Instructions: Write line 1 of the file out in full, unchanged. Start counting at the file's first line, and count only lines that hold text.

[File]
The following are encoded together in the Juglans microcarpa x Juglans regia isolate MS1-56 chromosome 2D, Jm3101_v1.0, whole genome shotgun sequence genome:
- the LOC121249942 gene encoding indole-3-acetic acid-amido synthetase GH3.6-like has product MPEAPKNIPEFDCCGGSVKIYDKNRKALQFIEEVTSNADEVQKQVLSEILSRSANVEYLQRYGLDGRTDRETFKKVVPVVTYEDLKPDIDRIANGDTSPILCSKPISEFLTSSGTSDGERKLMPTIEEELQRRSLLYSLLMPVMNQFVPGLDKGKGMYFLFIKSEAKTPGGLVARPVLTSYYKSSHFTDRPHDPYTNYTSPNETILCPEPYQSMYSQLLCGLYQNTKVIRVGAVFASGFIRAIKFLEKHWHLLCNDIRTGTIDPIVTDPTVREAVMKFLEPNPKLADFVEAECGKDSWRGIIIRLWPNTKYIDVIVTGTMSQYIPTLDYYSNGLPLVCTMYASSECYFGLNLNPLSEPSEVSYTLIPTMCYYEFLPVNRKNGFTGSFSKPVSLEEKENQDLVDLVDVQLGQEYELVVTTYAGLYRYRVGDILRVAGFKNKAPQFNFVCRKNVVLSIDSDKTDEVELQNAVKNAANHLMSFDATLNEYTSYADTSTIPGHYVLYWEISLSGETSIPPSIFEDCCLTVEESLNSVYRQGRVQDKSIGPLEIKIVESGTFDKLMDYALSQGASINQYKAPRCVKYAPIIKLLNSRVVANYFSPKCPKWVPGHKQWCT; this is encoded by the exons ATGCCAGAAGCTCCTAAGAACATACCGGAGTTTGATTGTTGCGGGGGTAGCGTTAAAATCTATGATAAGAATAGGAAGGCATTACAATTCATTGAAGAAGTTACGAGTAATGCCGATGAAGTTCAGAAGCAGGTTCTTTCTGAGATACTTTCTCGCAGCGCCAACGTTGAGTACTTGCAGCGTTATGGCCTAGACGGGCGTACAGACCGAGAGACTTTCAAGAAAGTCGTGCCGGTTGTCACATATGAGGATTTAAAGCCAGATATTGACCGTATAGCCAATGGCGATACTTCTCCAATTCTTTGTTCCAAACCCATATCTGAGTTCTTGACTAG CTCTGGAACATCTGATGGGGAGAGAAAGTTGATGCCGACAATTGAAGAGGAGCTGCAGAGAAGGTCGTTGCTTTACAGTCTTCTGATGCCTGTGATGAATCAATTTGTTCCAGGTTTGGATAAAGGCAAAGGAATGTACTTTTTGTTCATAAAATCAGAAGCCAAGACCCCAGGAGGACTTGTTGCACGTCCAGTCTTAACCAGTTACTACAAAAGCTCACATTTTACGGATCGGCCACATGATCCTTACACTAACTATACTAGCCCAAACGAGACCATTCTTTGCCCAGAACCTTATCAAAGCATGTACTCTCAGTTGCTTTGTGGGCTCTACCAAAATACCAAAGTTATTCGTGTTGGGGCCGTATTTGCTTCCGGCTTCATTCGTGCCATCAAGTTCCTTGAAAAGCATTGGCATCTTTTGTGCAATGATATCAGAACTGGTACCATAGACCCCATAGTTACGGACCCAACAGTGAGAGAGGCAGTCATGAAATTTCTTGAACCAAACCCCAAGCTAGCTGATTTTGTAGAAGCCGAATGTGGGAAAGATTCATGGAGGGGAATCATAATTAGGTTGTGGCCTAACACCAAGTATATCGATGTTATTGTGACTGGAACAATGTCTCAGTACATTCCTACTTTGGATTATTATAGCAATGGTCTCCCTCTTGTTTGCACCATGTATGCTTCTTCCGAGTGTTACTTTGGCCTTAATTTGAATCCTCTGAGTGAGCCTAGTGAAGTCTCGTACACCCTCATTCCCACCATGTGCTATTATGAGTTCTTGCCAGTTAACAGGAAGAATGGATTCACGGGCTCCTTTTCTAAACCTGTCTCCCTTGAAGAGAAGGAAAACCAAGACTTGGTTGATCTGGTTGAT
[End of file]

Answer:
The following are encoded together in the Juglans microcarpa x Juglans regia isolate MS1-56 chromosome 2D, Jm3101_v1.0, whole genome shotgun sequence genome: